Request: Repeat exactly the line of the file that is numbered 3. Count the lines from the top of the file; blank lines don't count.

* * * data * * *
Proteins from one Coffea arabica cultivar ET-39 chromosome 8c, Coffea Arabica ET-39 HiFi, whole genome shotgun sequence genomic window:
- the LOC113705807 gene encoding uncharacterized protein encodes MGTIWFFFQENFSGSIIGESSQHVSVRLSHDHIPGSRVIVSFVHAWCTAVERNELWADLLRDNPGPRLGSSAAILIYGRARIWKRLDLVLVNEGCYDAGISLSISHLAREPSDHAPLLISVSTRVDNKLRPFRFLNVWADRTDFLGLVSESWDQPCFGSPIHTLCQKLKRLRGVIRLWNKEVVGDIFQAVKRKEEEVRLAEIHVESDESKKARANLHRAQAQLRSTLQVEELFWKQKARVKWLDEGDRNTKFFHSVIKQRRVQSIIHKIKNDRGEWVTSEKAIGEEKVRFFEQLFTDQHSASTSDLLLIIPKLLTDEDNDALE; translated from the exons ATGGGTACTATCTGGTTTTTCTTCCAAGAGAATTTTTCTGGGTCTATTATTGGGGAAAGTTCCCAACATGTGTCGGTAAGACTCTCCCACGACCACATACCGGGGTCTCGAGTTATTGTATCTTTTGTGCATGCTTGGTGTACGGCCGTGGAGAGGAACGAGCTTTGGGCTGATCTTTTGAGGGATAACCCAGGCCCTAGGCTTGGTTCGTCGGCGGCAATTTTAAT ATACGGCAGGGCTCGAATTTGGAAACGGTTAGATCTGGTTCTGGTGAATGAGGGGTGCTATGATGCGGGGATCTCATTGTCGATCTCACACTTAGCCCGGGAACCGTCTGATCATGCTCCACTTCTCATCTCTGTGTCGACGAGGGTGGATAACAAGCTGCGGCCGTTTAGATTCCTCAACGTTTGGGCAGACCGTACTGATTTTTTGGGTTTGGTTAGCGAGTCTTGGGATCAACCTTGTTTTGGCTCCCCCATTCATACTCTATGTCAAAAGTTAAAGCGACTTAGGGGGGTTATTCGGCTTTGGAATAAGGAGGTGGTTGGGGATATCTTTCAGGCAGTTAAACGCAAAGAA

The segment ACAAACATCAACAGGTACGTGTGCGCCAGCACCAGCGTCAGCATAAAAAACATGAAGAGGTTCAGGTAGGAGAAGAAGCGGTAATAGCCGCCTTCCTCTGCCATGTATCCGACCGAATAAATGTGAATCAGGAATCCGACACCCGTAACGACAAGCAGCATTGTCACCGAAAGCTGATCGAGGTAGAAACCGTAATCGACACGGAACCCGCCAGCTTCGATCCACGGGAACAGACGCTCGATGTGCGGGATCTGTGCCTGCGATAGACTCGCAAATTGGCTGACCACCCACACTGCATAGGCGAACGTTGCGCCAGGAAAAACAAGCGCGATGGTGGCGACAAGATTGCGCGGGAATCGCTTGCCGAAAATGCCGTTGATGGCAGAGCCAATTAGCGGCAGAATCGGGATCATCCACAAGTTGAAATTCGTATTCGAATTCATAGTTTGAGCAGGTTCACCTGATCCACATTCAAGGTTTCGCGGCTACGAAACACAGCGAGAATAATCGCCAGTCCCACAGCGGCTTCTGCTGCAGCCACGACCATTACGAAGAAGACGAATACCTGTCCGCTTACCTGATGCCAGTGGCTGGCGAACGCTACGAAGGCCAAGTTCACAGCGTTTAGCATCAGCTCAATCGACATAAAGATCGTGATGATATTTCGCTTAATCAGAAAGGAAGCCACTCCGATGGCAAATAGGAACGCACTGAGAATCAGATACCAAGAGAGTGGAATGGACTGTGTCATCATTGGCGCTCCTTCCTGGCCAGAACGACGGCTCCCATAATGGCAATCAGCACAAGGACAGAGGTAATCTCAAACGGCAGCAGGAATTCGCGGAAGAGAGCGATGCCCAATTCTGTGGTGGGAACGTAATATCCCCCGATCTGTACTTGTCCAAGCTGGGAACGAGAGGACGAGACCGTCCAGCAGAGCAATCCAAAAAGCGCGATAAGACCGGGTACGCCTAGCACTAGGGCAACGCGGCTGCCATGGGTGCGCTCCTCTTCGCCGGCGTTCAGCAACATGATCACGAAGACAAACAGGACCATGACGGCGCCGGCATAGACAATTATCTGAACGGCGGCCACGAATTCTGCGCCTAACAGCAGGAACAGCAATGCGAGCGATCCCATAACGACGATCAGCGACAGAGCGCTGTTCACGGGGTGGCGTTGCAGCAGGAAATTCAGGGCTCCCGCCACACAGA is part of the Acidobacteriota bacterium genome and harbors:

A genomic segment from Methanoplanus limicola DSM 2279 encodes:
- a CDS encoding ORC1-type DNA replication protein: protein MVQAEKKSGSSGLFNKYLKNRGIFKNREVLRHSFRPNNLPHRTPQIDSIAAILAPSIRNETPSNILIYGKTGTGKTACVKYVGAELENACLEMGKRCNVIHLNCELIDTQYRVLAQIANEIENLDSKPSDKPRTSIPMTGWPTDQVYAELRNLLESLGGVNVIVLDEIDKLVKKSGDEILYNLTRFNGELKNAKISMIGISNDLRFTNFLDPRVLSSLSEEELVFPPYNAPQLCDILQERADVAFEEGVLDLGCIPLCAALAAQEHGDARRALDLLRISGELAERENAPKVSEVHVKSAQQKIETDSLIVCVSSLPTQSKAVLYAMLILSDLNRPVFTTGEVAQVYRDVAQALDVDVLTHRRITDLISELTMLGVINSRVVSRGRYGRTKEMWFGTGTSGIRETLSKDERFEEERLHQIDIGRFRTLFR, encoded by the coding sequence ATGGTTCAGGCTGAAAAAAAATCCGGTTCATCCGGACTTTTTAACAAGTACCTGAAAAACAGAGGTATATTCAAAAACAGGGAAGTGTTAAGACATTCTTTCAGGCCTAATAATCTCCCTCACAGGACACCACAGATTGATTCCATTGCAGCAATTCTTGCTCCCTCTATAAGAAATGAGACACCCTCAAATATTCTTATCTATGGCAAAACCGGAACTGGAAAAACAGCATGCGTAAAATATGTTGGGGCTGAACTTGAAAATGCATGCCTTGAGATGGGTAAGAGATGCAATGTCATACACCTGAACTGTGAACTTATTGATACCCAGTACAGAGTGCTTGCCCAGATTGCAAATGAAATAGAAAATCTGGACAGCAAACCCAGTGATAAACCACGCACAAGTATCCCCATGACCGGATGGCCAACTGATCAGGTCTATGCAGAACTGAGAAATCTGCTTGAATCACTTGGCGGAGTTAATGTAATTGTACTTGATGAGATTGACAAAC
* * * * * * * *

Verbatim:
The segment ACAAACATCAACAGGTACGTGTGCGCCAGCACCAGCGTCAGCATAAAAAACATGAAGAGGTTCAGGTAGGAGAAGAAGCGGTAATAGCCGCCTTCCTCTGCCATGTATCCGACCGAATAAATGTGAATCAGGAATCCGACACCCGTAACGACAAGCAGCATTGTCACCGAAAGCTGATCGAGGTAGAAACCGTAATCGACACGGAACCCGCCAGCTTCGATCCACGGGAACAGACGCTCGATGTGCGGGATCTGTGCCTGCGATAGACTCGCAAATTGGCTGACCACCCACACTGCATAGGCGAACGTTGCGCCAGGAAAAACAAGCGCGATGGTGGCGACAAGATTGCGCGGGAATCGCTTGCCGAAAATGCCGTTGATGGCAGAGCCAATTAGCGGCAGAATCGGGATCATCCACAAGTTGAAATTCGTATTCGAATTCATAGTTTGAGCAGGTTCACCTGATCCACATTCAAGGTTTCGCGGCTACGAAACACAGCGAGAATAATCGCCAGTCCCACAGCGGCTTCTGCTGCAGCCACGACCATTACGAAGAAGACGAATACCTGTCCGCTTACCTGATGCCAGTGGCTGGCGAACGCTACGAAGGCCAAGTTCACAGCGTTTAGCATCAGCTCAATCGACATAAAGATCGTGATGATATTTCGCTTAATCAGAAAGGAAGCCACTCCGATGGCAAATAGGAACGCACTGAGAATCAGATACCAAGAGAGTGGAATGGACTGTGTCATCATTGGCGCTCCTTCCTGGCCAGAACGACGGCTCCCATAATGGCAATCAGCACAAGGACAGAGGTAATCTCAAACGGCAGCAGGAATTCGCGGAAGAGAGCGATGCCCAATTCTGTGGTGGGAACGTAATATCCCCCGATCTGTACTTGTCCAAGCTGGGAACGAGAGGACGAGACCGTCCAGCAGAGCAATCCAAAAAGCGCGATAAGACCGGGTACGCCTAGCACTAGGGCAACGCGGCTGCCATGGGTGCGCTCCTCTTCGCCGGCGTTCAGCAACATGATCACGAAGACAAACAGGACCATGACGGCGCCGGCATAGACAATTATCTGAACGGCGGCCACGAATTCTGCGCCTAACAGCAGGAACAGCAATGCGAGCGATCCCATAACGACGATCAGCGACAGAGCGCTGTTCACGGGGTGGCGTTGCAGCAGGAAATTCAGGGCTCCCGCCACACAGA is part of the Acidobacteriota bacterium genome and harbors: